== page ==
Norman Cole

Longshore Recent Caselaw Update

Cole, Norman_webBy: Norman Cole There have not been many noteworthy cases issued during the last several months. Jackson v. Ceres Marine Terminals, Inc, 2014 WL 749188 (BRB 14-0071, 2014), held an opinion offered by an OWCP sponsored medical examiner is not dispositive. (If it is not dispositive, it would be better to select the examiner instead of rolling the dice on the OWCP’s choice.) Stovall v. Total Terminals, LLC, 2015 WL 1010141 (BRB 14-0666, 2015) held one employer in a multi-party claim can separately settle its claim per Section 8(i) without the consent of the other defendants. (We already knew this, but at least we now know the BRB agrees.) An unpublished decision, Kogut v. Electric Boat Corporation,… Continue reading

LHWCA Quarterly Update

norman coleSchwirse v. Director, OWCP, __ F.3d ___, 2013 WL 3840332 (9th Cir 2013). Longshoreman drank alcohol when at work and fell on concrete and a metal slab. Claimant argued the injury was not solely due to intoxication because the result of the fall was worse because of the hard surface on which he fell. The Court disagreed. By using the term “injury” Congress intended to incorporate the harmful physical consequences of the event. Absence evidence the surface material was unforeseeably defective, the legal cause was limited to the reason for the fall and the foreseeable consequences of that fall. McGarey v. Electric Boat Corporation, 2013 WL 476117 (BRB 12-0672, 13-0020, 2013). Claimant had an… Continue reading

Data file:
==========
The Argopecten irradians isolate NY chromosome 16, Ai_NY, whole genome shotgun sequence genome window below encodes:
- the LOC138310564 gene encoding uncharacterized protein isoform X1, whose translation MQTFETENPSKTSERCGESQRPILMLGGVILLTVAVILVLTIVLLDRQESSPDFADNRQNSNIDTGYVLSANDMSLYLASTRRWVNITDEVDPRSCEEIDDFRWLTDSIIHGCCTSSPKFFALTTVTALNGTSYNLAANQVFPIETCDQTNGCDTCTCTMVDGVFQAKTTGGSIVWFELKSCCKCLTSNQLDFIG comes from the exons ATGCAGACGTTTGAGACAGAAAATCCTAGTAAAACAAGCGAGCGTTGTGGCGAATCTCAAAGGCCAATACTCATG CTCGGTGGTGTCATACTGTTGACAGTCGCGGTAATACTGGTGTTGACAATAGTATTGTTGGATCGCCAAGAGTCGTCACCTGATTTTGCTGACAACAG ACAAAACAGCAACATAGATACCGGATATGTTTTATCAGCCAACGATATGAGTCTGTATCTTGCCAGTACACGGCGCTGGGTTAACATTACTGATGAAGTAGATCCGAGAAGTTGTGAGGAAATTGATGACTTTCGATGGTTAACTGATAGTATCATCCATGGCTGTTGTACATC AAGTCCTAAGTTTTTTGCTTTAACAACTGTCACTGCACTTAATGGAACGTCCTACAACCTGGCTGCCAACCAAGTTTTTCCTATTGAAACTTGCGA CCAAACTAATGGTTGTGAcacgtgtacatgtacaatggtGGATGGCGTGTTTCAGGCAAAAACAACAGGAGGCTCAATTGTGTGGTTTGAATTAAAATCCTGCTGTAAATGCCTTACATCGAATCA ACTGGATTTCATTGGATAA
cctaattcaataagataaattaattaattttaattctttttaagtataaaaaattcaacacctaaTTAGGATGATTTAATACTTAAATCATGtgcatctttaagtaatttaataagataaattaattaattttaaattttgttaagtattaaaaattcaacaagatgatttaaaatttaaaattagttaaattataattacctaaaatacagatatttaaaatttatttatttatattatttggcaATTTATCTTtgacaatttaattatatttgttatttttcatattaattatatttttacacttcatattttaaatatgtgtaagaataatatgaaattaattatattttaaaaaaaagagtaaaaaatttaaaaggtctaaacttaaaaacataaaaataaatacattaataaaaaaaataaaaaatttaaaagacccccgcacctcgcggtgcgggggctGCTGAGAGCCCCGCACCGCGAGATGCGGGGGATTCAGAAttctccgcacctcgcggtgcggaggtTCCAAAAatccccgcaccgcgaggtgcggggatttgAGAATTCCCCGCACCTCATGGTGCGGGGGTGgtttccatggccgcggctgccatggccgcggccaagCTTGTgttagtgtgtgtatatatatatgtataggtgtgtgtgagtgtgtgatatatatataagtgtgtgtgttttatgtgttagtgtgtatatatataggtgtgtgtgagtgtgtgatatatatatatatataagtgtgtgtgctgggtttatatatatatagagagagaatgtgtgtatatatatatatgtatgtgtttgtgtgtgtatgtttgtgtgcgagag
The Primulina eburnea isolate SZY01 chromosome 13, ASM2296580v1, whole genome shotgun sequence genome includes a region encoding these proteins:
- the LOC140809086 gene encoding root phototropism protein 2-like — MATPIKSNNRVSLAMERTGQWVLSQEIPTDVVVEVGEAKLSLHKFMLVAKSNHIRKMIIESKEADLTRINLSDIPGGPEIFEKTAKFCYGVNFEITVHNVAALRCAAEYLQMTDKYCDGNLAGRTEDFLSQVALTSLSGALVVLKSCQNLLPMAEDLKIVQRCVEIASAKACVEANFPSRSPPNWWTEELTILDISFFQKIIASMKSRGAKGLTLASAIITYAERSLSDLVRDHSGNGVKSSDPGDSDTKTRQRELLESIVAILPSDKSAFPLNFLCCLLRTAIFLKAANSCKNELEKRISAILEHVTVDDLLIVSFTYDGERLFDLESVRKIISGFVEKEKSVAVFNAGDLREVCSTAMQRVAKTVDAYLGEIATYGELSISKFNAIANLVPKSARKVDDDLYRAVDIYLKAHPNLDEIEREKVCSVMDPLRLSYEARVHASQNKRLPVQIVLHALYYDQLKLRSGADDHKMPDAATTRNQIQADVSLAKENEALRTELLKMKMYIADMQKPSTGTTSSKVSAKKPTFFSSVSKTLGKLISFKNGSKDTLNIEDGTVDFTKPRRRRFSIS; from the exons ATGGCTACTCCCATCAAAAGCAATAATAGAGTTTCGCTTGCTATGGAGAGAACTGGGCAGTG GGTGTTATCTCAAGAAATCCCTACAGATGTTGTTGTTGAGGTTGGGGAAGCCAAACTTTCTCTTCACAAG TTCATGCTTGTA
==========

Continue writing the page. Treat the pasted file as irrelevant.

Longshore Recent Caselaw Update

norman coleHere are a few interesting, if not noteworthy Longshore decisions for employers to be aware of. When a worker sustains an injury and produces evidence the injury could have been caused by work, the injury is presumed compensable, per §20(a), until the employer produces affirmative evidence the injury is not work related. In Insurance Company of State of Pennsylvania v. Director, OWCP, the 5th Circuit held the §20(a) presumption does not apply to secondary injuries, such as an infection that develops as a consequence of a work related surgery but was not directly caused by the on the job injury. Instead, the claimant must prove the secondary injury is the natural and unavoidable consequence of the initial injury.… Continue reading

Longshore Act Update

norman coleAs head of the SBH Longshore practice area, I publish a quarterly summary of recent LHWCA decisions (Benefits Review Board, Courts of Appeal, Supreme Court, and occasionally an ALJ decision). The most recent edition is available on our website, sbhlegal.com. One of the most significant decisions in the last few months probably is the 9th Circuit’s decision in Price v. SSA, which held interest on past due compensation should be based on the one year T-bill rate, but it should be compounded annually, rather than paid as simple interest. When interest is due on unpaid weekly payments, more interest is due on the first week past due than on the last week past due. There is… Continue reading